Inflation hits record high of 7.5% in countries using euro

Fears that the war may lead to an interruption of oil or gas supplies from Russia have pushed up their prices


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500-euro banknotes.
500-euro banknotes.

Published: Fri 29 Apr 2022, 4:16 PM

Inflation hit a record in April for the 19 countries that use the euro as skyrocketing fuel prices boosted by the war in Ukraine weigh on the region’s economic recovery from the coronavirus pandemic.

Annual inflation reached 7.5 per cent for the month, topping the old record of 7.4 per cent from March, statistics agency Eurostat said Friday. The April figure was the sixth consecutive record reported for the eurozone.

Eurostat said energy prices jumped 38 per cent, an indication of how Russia’s attack on Ukraine is affecting the eurozone’s 343 million people. The jump in European prices reflects some of the same factors that pushed U.S. annual inflation to 8.5 per cent in March, the highest since 1981.

Fears that the war may lead to an interruption of oil or gas supplies from Russia, the world’s largest oil exporter, have pushed up prices for oil and natural gas. The uncertainty comes on top of rebounding global demand during the recovery from the pandemic and a cautious approach to increasing production from oil cartel OPEC and allied countries, including Russia.

Bottlenecks in supplies of raw materials and parts have also contributed to higher prices.

Governments as well as households are feeling the effects of high inflation. Germany is dropping a charge for supporting renewable energy on electric bills, saving a family of four around 300 euros ($317) a year. Germany’s IG Metall industrial union is proposing an 8.2 per cent annual increase for the country’s steelworkers going into wage talks.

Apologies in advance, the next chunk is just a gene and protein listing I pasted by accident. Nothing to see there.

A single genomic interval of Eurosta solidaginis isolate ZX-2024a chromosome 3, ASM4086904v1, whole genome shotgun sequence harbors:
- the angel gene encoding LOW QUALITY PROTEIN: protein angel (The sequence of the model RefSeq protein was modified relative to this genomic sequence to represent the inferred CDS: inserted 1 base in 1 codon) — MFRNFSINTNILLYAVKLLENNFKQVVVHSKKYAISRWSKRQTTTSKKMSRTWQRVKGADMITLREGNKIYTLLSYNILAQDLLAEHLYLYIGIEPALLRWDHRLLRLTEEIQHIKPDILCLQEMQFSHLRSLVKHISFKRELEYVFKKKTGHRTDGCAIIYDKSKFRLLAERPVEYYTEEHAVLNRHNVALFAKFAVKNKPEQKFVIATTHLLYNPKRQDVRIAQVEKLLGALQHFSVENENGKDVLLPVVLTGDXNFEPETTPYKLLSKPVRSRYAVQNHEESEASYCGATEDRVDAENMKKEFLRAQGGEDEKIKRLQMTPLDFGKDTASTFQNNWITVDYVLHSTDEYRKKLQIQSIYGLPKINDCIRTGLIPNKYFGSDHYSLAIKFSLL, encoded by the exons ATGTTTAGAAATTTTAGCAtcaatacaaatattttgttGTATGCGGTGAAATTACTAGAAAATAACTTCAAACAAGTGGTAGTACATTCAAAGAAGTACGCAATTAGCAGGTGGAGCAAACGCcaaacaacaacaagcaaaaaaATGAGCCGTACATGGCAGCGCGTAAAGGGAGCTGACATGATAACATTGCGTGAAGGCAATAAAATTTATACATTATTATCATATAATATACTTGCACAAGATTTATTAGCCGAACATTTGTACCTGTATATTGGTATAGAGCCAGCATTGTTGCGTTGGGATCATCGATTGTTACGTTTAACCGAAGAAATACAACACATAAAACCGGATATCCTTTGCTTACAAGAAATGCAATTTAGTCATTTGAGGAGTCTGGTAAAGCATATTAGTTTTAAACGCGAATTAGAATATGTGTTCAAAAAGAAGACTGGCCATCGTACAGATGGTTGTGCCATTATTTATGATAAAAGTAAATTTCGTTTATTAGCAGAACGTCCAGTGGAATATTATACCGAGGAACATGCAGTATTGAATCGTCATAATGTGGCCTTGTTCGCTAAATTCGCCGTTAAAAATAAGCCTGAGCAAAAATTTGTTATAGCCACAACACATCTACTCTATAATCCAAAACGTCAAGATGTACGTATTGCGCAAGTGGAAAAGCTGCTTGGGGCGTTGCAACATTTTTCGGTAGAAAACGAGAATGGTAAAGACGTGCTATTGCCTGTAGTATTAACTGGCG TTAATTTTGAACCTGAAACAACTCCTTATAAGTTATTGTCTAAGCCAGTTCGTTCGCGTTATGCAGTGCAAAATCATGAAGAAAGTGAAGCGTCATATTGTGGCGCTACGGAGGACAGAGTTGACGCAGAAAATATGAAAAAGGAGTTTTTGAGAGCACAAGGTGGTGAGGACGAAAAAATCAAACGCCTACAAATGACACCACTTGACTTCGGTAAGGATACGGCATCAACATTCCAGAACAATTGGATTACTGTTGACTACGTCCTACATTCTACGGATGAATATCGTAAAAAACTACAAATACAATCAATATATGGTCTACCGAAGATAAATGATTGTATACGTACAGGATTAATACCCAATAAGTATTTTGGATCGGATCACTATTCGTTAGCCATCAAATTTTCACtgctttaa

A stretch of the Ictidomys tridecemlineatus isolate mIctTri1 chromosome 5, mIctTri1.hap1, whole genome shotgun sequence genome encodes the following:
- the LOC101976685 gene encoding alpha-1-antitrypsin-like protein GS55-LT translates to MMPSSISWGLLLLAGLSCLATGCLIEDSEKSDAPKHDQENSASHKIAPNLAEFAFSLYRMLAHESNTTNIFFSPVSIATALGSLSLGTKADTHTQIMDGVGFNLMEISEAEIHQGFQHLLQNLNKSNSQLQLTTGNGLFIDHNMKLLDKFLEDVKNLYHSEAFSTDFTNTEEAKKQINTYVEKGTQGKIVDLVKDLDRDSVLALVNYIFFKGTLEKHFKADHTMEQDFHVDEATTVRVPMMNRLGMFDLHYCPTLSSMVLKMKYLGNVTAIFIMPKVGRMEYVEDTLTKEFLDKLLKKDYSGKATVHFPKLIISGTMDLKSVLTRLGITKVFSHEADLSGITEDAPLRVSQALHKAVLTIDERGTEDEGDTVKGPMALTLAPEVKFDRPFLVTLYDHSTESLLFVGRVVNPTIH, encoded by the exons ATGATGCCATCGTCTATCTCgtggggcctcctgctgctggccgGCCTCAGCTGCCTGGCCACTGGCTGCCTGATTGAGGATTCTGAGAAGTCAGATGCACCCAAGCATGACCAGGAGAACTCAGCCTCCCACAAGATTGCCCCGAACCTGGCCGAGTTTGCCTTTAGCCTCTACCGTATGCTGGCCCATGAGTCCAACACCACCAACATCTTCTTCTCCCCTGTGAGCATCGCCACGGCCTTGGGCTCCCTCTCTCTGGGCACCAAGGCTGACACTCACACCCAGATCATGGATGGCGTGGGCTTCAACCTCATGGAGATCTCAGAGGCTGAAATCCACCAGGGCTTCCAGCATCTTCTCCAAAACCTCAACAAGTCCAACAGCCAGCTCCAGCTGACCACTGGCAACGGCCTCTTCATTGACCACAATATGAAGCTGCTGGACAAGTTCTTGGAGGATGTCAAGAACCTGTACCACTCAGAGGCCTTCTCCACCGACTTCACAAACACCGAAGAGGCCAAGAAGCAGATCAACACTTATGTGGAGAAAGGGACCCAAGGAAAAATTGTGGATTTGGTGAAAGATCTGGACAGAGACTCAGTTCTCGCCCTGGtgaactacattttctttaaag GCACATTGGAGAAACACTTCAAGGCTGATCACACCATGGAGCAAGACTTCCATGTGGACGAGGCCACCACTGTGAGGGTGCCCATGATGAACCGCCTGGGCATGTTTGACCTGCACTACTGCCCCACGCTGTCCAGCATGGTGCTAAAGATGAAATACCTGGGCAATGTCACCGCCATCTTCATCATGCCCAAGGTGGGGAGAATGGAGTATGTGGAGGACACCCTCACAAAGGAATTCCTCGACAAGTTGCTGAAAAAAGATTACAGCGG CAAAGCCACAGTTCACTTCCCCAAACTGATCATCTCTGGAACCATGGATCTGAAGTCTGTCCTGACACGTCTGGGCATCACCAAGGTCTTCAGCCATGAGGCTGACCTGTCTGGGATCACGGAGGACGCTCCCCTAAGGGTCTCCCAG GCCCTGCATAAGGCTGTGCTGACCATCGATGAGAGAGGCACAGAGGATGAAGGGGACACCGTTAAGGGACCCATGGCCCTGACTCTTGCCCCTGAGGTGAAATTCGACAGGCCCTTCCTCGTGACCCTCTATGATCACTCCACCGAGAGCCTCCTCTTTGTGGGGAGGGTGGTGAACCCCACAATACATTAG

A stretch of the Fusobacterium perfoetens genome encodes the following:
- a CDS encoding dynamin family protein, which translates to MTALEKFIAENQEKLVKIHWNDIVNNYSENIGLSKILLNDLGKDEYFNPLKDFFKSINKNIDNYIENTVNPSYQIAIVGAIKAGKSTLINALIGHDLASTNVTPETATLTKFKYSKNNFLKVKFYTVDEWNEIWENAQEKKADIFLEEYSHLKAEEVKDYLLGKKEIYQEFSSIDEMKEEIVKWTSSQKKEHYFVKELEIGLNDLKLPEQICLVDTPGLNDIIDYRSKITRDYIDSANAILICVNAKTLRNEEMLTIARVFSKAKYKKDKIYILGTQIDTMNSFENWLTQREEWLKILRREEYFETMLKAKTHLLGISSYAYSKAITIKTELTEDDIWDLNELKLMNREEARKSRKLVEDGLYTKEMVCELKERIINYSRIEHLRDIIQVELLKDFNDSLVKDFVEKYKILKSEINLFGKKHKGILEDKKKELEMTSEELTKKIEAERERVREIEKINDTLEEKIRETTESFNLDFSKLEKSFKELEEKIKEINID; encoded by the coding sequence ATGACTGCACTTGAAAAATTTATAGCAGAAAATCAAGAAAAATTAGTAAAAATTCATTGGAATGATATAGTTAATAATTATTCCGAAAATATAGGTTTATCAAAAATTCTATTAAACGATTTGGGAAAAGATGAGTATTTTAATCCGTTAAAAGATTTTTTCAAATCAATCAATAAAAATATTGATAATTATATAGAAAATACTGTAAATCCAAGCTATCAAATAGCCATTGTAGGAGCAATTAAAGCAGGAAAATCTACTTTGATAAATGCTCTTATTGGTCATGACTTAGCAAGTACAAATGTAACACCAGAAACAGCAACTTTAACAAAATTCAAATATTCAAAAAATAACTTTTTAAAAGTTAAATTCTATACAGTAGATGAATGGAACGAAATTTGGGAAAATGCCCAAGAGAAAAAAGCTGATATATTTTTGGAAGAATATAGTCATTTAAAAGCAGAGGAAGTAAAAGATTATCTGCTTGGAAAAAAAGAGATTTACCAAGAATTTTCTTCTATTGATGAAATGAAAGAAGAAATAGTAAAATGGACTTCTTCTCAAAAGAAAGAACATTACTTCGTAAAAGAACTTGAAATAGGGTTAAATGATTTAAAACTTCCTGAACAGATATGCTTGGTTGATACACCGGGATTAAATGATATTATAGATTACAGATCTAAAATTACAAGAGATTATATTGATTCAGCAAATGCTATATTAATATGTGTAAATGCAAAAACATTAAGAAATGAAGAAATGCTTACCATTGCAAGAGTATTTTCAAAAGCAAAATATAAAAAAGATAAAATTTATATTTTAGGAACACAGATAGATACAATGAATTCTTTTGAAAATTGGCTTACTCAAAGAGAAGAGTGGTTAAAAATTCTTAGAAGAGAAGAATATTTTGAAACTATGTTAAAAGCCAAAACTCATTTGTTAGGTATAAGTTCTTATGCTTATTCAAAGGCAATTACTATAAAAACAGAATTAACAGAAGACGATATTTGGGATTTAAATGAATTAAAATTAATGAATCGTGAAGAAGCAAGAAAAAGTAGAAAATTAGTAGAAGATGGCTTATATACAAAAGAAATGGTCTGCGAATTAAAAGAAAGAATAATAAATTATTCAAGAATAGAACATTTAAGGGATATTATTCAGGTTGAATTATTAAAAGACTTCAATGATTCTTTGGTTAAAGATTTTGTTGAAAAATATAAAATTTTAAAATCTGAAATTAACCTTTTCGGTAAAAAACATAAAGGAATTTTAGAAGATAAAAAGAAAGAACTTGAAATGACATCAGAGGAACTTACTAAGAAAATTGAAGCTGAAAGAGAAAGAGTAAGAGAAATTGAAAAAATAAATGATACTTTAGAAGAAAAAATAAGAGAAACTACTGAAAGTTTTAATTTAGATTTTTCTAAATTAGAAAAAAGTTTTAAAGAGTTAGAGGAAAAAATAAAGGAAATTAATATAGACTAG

French right-wing leader Marine Le Pen made inflation a key issue in her unsuccessful challenge to President Emmanuel Macron in France’s presidential election this month.

Worries about even higher heating, electricity and auto fuel prices are one factor holding back European governments from deciding to halt energy imports from Russia as part of the sanctions over the Kremlin’s attack on Ukraine.

“The war in Ukraine is a major setback for the eurozone’s economic recovery,” said Tej Parikh, director in Fitch Ratings’ economics team.

Inflation is also putting uncomfortable pressure on the European Central Bank to look at raising interest rates from record lows in coming months. Higher rates to quell inflation could also weigh on a recovery that has been shaken by the energy crunch, the war, and the latest outbreaks of Covid-19.


Eurostat said economic growth slowed to 0.2 per cent in the first three months of the year as voluntary and government restrictions during the spread of the highly contagious omicron variant of the coronavirus joined with higher inflation to hold back demand as people made less use of in-person services. The first quarter figure was down from 0.3 per cent in the last three months of 2021.

Among major European economies, Germany grew 0.2 per cent, avoiding a recession after output fell 0.3 per cent at the end of 2021. France stagnated at zero growth as government restrictions during the omicron wave hurt activity. Italy’s economy shrank 0.2 per cent as exports declined.

The war, which started Feb. 24, more than halfway through the quarter, is likely to weigh on growth during the coming months.

“Rising inflation and the fallout from the Ukraine war mean that GDP is likely to contract” in the second quarter, “while April’s further big increase in core inflation strengthens the case for a July rate hike” by the ECB, Andrew Kenningham, chief Europe economist at Capital Economics, said.

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